– In an Oval Office meeting on Feb. 14, Trump dismissed everyone from the room. “When the door by the grandfather clock closed, and we were alone, the president began by saying, ‘I want to talk about Mike Flynn’.“ They discussed Flynn’s firing as national security adviser. Trump said he hadn’t done anything wrong, but had to be let go because he’d misled the vice-president about chats with the Russians. Trump said: “‘He is a good guy and has been through a lot … I hope you can see your way clear to letting this go, to letting Flynn go. He is a good guy. I hope you can let this go.’ I replied only that ‘he is a good guy.’ … I did not say I would ‘let this go’.“

– Comey was concerned. “I immediately prepared an unclassified memo of the conversation about Flynn and discussed the matter with FBI senior leadership. I had understood the president to be requesting that we drop any investigation of Flynn in connection with false statements about his conversations with the Russian ambassador in December. … It was very concerning, given the FBI’s role as an independent investigative agency.”

– Comey said he was asked to ‘lift the cloud’: “(Trump) said he had nothing to do with Russia, had not been involved with hookers in Russia and had always assumed he was being recorded when in Russia. He asked what we could do to ‘lift the cloud.’ I responded that we were investigating the matter as quickly as we could and that there would be great benefit, if we didn’t find anything, to our having done the work well. He agreed, but then re-emphasized the problems this was causing him.”

– Trump wanted the world to know he wasn’t a target: “He repeatedly told me, ‘We need to get that fact out’.“ Comey said the FBI and Department of Justice had been reluctant to make public statements, to avoid having to publicly correct them later should the situation change.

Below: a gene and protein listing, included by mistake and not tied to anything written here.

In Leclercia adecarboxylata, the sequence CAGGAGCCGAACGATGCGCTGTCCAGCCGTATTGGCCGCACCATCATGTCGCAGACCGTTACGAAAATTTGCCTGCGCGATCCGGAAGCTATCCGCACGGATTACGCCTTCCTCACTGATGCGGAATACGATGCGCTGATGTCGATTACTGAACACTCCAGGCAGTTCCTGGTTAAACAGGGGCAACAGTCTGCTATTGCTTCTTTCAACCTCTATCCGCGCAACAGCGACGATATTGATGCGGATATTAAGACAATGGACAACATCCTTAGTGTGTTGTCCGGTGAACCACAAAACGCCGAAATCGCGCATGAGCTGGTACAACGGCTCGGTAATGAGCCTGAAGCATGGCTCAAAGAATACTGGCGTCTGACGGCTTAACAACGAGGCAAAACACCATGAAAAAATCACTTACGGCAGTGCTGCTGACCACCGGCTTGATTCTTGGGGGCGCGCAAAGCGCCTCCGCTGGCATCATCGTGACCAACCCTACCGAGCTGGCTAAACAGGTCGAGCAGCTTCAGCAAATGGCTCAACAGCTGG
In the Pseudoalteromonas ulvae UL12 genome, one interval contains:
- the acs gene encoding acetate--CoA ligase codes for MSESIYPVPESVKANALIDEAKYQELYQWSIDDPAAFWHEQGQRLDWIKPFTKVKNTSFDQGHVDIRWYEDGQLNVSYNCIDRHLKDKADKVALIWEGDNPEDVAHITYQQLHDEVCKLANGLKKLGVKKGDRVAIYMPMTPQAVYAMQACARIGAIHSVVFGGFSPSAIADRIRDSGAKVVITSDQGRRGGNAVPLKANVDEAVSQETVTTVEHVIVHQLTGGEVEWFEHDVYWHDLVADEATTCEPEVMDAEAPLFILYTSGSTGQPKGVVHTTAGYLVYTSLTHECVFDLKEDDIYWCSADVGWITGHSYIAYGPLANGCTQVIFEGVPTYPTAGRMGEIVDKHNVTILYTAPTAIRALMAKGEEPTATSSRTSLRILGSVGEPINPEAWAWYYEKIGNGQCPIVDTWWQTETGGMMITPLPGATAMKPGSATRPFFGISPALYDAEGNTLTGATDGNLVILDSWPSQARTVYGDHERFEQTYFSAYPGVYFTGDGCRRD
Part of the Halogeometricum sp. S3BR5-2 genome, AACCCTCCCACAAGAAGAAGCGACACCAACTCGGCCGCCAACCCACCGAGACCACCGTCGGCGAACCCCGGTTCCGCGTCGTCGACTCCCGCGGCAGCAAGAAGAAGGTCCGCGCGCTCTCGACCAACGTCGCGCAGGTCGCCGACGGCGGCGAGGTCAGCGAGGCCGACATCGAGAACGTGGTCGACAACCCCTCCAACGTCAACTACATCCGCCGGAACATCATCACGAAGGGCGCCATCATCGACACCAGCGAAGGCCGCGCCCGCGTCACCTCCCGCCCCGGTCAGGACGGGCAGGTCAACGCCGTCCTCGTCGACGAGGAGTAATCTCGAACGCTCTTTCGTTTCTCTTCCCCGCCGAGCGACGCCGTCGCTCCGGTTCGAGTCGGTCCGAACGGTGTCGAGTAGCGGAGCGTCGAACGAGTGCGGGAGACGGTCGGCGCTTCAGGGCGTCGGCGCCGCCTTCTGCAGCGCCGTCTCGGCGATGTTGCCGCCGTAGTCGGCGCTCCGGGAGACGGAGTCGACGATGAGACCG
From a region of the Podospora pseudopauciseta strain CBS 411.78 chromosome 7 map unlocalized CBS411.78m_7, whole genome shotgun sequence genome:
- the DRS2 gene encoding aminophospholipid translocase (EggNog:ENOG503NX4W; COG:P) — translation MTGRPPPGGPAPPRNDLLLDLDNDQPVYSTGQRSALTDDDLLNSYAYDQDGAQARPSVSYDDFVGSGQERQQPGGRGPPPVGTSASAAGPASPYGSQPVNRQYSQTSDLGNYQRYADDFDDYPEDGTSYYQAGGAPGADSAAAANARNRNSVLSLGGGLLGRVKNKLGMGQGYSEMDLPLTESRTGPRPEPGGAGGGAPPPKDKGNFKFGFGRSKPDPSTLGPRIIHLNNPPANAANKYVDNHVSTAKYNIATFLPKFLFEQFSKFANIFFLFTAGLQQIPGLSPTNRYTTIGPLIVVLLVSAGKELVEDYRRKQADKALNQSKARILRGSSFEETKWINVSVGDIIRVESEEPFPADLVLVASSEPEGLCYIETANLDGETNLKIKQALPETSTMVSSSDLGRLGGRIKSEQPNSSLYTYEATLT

– The president appeared to threaten him in their last phone call on April 11: “(Trump said), ‘I have been very loyal to you, very loyal; we had that thing you know.’ I did not reply or ask him what he meant by ‘that thing.’ … That was the last time I spoke with President Trump.”

Peanut butter spread on door handles at Senator O’Connor high school

NEWS STAFF | posted Thursday, Jun 8th, 2017


Peanut butter was spread on the door handles at Senator O’Connor College School as part of a prank.

A parent at the school told CityNews her daughter could have died if she had tried to open the doors. She has a severe peanut allergy, the mom said, and the school called to warn her before the school opened.

“When someone does an intentional act of putting peanut butter (on door handles), that threatens their lives, that’s wrong. That’s an intentional act to hurt people. People with allergies … this puts them in peril,” said Kimberley Evans.

Her daughter, Hannah, questioned if the students behind the prank understood how serious the ramifications could have been.

“To say it bluntly it’s kind of stupid because it’s literally life and death…” she said.

Oil was also put on the stairs, John Yan, head of communications for the Toronto Catholic District School Board, said on Wednesday.

The graduation prank went “too far” and compromised the safety and security of the students. Two entire grades — Grade 11 and Grade 12 — have been sent home as the school investigates and cleans up.

“We want to make sure that any evidence or trace amounts of peanut butter are removed as it can be potentially life threatening for those with an allergy to peanut butter,” Yan added.

The school principal said disciplinary action may be taken once the investigation is finished.

Ontario launches new autism program; practitioners to be regulated

ALLISON JONES, THE CANADIAN PRESS | posted Thursday, Jun 8th, 2017